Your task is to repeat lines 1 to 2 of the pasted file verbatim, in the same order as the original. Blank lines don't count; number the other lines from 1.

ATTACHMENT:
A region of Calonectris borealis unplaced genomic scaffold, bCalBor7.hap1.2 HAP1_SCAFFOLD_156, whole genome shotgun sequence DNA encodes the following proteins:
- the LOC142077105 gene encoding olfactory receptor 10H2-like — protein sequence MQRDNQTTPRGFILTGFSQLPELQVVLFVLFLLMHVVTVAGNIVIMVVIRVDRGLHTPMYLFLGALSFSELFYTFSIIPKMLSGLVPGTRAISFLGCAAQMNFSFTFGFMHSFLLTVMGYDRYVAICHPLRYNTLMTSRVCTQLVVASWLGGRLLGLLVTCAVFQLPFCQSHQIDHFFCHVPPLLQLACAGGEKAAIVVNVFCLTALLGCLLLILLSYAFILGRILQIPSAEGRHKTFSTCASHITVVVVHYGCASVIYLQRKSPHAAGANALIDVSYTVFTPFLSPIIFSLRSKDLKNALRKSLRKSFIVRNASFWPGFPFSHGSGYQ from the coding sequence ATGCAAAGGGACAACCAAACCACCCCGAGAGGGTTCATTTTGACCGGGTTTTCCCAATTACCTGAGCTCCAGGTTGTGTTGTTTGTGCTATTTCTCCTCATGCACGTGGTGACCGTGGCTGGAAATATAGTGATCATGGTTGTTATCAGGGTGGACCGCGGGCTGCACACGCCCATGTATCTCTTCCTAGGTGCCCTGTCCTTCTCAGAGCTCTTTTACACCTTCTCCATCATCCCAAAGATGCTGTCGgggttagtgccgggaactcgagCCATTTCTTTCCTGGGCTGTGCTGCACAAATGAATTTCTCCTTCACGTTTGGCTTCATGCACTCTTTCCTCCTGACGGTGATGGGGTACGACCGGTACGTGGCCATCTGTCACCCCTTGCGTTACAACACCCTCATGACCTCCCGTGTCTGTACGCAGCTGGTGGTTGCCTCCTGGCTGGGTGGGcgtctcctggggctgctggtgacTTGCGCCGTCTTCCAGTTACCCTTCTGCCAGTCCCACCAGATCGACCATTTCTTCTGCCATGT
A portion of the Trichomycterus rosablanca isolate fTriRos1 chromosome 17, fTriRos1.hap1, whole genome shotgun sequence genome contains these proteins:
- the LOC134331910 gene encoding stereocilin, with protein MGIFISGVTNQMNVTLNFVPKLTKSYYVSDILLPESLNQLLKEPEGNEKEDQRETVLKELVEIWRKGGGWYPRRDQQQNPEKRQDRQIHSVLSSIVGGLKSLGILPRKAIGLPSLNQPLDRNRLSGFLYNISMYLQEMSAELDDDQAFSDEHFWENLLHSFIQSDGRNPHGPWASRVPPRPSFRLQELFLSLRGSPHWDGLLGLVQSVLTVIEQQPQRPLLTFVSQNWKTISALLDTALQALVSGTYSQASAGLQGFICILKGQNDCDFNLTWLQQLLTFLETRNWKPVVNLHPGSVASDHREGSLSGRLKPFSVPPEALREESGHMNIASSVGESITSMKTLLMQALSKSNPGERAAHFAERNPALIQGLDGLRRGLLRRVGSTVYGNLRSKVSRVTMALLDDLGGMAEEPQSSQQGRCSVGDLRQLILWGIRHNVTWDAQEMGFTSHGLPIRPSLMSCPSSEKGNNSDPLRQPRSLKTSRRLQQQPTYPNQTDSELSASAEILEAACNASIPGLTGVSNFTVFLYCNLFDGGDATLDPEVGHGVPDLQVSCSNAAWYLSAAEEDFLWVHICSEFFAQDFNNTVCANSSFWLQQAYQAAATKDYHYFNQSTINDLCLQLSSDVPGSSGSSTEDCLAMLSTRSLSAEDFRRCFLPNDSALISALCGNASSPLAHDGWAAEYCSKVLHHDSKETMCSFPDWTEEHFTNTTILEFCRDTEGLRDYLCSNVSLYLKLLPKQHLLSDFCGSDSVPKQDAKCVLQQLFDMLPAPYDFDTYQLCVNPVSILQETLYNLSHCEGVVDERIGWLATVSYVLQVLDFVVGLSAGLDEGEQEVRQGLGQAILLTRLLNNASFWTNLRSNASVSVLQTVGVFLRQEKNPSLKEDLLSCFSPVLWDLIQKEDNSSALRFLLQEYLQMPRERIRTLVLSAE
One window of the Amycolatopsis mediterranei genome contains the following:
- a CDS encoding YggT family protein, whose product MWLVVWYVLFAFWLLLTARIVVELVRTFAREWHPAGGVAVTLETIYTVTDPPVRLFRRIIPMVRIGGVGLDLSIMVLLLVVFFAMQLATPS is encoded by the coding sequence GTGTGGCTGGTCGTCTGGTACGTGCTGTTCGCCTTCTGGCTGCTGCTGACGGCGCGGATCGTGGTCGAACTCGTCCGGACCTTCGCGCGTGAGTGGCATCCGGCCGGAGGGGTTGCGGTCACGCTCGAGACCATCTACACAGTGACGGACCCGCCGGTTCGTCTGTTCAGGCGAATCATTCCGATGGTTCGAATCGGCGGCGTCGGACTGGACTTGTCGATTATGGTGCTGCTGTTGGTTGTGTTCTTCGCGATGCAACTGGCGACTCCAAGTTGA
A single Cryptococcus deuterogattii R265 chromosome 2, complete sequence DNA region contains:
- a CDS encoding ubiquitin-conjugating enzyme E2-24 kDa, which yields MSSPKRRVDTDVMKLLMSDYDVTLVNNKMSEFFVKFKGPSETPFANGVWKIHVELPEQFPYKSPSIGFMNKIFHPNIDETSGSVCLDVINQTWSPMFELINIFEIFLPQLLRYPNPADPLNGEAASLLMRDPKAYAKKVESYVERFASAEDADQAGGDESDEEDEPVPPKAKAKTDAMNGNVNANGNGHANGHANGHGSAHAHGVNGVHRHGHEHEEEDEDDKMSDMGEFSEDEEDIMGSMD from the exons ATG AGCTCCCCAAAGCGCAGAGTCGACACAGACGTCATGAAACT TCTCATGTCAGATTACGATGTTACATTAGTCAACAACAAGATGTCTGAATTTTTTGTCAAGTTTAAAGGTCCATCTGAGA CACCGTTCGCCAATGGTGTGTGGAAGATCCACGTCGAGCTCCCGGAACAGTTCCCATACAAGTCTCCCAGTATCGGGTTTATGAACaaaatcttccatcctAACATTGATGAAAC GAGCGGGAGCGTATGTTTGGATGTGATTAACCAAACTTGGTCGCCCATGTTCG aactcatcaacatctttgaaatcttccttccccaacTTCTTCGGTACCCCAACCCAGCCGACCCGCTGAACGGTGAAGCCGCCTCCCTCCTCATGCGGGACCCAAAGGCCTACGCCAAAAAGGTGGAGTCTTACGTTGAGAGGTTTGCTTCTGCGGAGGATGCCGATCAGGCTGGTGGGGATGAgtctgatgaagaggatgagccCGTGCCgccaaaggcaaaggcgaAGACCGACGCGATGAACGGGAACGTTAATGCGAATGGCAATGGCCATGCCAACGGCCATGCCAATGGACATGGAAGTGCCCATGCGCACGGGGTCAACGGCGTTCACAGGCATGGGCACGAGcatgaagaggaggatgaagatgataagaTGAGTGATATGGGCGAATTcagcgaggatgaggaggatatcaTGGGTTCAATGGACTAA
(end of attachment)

A region of Calonectris borealis unplaced genomic scaffold, bCalBor7.hap1.2 HAP1_SCAFFOLD_156, whole genome shotgun sequence DNA encodes the following proteins:
- the LOC142077105 gene encoding olfactory receptor 10H2-like — protein sequence MQRDNQTTPRGFILTGFSQLPELQVVLFVLFLLMHVVTVAGNIVIMVVIRVDRGLHTPMYLFLGALSFSELFYTFSIIPKMLSGLVPGTRAISFLGCAAQMNFSFTFGFMHSFLLTVMGYDRYVAICHPLRYNTLMTSRVCTQLVVASWLGGRLLGLLVTCAVFQLPFCQSHQIDHFFCHVPPLLQLACAGGEKAAIVVNVFCLTALLGCLLLILLSYAFILGRILQIPSAEGRHKTFSTCASHITVVVVHYGCASVIYLQRKSPHAAGANALIDVSYTVFTPFLSPIIFSLRSKDLKNALRKSLRKSFIVRNASFWPGFPFSHGSGYQ from the coding sequence ATGCAAAGGGACAACCAAACCACCCCGAGAGGGTTCATTTTGACCGGGTTTTCCCAATTACCTGAGCTCCAGGTTGTGTTGTTTGTGCTATTTCTCCTCATGCACGTGGTGACCGTGGCTGGAAATATAGTGATCATGGTTGTTATCAGGGTGGACCGCGGGCTGCACACGCCCATGTATCTCTTCCTAGGTGCCCTGTCCTTCTCAGAGCTCTTTTACACCTTCTCCATCATCCCAAAGATGCTGTCGgggttagtgccgggaactcgagCCATTTCTTTCCTGGGCTGTGCTGCACAAATGAATTTCTCCTTCACGTTTGGCTTCATGCACTCTTTCCTCCTGACGGTGATGGGGTACGACCGGTACGTGGCCATCTGTCACCCCTTGCGTTACAACACCCTCATGACCTCCCGTGTCTGTACGCAGCTGGTGGTTGCCTCCTGGCTGGGTGGGcgtctcctggggctgctggtgacTTGCGCCGTCTTCCAGTTACCCTTCTGCCAGTCCCACCAGATCGACCATTTCTTCTGCCATGT